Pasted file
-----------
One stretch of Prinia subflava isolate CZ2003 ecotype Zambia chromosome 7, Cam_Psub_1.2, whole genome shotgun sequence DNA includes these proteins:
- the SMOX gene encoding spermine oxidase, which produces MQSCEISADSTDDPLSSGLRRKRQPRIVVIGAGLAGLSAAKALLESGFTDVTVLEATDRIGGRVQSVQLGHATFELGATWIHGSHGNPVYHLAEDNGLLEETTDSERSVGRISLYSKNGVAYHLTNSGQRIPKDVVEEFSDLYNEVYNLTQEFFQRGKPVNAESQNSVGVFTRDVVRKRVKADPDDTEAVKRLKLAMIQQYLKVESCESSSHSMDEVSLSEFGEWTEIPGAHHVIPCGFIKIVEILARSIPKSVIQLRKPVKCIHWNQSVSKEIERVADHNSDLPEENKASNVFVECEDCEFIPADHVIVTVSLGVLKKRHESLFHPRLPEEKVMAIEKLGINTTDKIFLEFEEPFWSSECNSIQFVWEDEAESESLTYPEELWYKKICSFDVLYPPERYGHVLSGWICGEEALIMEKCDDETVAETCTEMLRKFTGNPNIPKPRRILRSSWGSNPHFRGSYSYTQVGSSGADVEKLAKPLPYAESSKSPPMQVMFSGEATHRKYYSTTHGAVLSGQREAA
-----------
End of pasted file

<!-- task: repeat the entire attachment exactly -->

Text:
One stretch of Prinia subflava isolate CZ2003 ecotype Zambia chromosome 7, Cam_Psub_1.2, whole genome shotgun sequence DNA includes these proteins:
- the SMOX gene encoding spermine oxidase, which produces MQSCEISADSTDDPLSSGLRRKRQPRIVVIGAGLAGLSAAKALLESGFTDVTVLEATDRIGGRVQSVQLGHATFELGATWIHGSHGNPVYHLAEDNGLLEETTDSERSVGRISLYSKNGVAYHLTNSGQRIPKDVVEEFSDLYNEVYNLTQEFFQRGKPVNAESQNSVGVFTRDVVRKRVKADPDDTEAVKRLKLAMIQQYLKVESCESSSHSMDEVSLSEFGEWTEIPGAHHVIPCGFIKIVEILARSIPKSVIQLRKPVKCIHWNQSVSKEIERVADHNSDLPEENKASNVFVECEDCEFIPADHVIVTVSLGVLKKRHESLFHPRLPEEKVMAIEKLGINTTDKIFLEFEEPFWSSECNSIQFVWEDEAESESLTYPEELWYKKICSFDVLYPPERYGHVLSGWICGEEALIMEKCDDETVAETCTEMLRKFTGNPNIPKPRRILRSSWGSNPHFRGSYSYTQVGSSGADVEKLAKPLPYAESSKSPPMQVMFSGEATHRKYYSTTHGAVLSGQREAA